The role of Intracellular Signaling Pathways in Endophenotypes of Tourette’s Syndrome (2nd year)

Grant Type
Basic
Grant Year
2006-2007
Institution Location
PA
Institution Organization Name
University of Pennsylvania
Investigators Name
Kelly, Michele, PhD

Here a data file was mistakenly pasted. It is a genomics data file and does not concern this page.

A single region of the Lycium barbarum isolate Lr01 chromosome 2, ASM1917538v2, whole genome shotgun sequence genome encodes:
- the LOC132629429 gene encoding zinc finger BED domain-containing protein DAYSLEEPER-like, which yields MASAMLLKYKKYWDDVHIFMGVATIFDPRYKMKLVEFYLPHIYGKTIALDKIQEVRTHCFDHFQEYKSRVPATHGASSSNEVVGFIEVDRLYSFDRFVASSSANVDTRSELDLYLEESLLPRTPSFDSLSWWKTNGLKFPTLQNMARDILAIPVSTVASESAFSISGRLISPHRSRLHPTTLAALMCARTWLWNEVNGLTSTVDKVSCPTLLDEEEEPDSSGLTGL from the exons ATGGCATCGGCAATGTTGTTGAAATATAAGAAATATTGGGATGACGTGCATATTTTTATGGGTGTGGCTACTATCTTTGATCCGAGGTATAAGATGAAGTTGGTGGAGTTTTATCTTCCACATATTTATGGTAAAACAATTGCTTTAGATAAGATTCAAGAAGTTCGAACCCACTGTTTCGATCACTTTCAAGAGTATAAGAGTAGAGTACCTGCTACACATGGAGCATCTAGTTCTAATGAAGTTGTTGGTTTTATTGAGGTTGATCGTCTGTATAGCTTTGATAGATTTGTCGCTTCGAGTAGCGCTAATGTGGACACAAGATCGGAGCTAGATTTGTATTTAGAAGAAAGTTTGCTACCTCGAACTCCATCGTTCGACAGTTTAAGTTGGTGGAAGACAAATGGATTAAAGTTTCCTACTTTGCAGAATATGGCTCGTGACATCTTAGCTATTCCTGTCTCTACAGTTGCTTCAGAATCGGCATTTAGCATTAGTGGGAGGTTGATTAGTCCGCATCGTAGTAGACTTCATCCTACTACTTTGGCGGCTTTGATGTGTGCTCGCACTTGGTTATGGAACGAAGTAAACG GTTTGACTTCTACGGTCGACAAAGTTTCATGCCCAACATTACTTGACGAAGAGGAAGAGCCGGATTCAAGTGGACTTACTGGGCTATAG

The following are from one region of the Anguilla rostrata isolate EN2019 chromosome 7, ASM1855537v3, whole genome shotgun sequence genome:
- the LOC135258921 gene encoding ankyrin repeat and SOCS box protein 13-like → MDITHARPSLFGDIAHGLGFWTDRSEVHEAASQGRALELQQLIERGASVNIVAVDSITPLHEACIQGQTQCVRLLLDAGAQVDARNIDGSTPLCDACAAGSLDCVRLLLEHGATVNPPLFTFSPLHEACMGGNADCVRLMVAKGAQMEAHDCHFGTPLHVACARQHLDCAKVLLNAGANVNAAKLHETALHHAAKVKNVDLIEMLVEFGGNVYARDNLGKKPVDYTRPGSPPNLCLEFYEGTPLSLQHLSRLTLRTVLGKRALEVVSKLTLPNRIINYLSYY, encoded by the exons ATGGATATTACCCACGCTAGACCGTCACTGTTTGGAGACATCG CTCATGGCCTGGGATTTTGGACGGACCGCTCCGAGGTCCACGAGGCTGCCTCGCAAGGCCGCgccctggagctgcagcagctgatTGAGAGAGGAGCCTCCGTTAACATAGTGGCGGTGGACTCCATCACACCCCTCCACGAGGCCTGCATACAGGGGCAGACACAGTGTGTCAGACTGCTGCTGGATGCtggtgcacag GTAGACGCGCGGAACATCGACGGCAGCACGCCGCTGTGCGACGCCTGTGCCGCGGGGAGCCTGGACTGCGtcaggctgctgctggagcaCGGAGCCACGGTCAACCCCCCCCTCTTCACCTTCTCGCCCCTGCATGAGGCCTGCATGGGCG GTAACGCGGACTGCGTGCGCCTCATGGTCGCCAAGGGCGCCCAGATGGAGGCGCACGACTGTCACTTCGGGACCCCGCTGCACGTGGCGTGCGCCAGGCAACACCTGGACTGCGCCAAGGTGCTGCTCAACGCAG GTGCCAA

Patients with Tourette Syndrome (TS) have impaired sensorimotor gating. This prevents them from filtering out extraneous incoming sensory information in order to focus attention on specific and relevant stimuli. While several chemicals (neurotransmitters) that communicate between nerve cells have been implicated in the etiology of TS, little is known about which molecules are important for signaling within nerve cells. The cAMP second messenger cascade is an intracellular (within cells) signaling pathway that is regulated by each of the neurotransmitters that have been implicated in TS. Interestingly, decreased levels of cAMP have been observed in the cells of the cortex of patients with TS (Singer et al.; 1990). The goal of this project is to identify how a decrease in intracellular cAMP within specific brain regions may contribute to cause the symptoms of TS. Mice can be genetically modified in a number of ways in order to study the contribution of a particular molecule or signaling pathway to a given behavior. The effect of specific drugs on the behavior of genetically modified versus unmodified mice can also be determined. Our laboratory utilizes genetically modified mice to investigate which intracellular signaling molecules contribute to the attentional processing of sensorimotor gating. During the first year of this award, we showed that in genetically modified mice, decreased cAMP signaling within the brain leads to sensorimotor gating deficits. This led us to hypothesize that drugs that work inside the cell to increase cAMP levels may prove useful for treating TS. We confirmed our hypothesis by showing that a drug known as Rolipram, which reduces degradation of cAMP, fully relieves the sensorimotor gating deficits exhibited by our genetically modified mice. Thus, we have identified a novel class of drugs that may have potential for treating TS. In the second year of this award we will focus on determining 1) which brain regions mediate the observed effects, 2) how juvenile development may play a role in the observed effects, and 3) whether drugs that stimulate other molecules in the cAMP cascade show similar properties. We are very hopeful that this research will contribute additional information about treatment for TS. Michele P. Kelly, Ph.D. University of Pennsylvia, Philadelphia, Pennsylvania Award: $40,000 (2nd Year) Tourette Association of America Inc. – Research Grant Award 2006-2007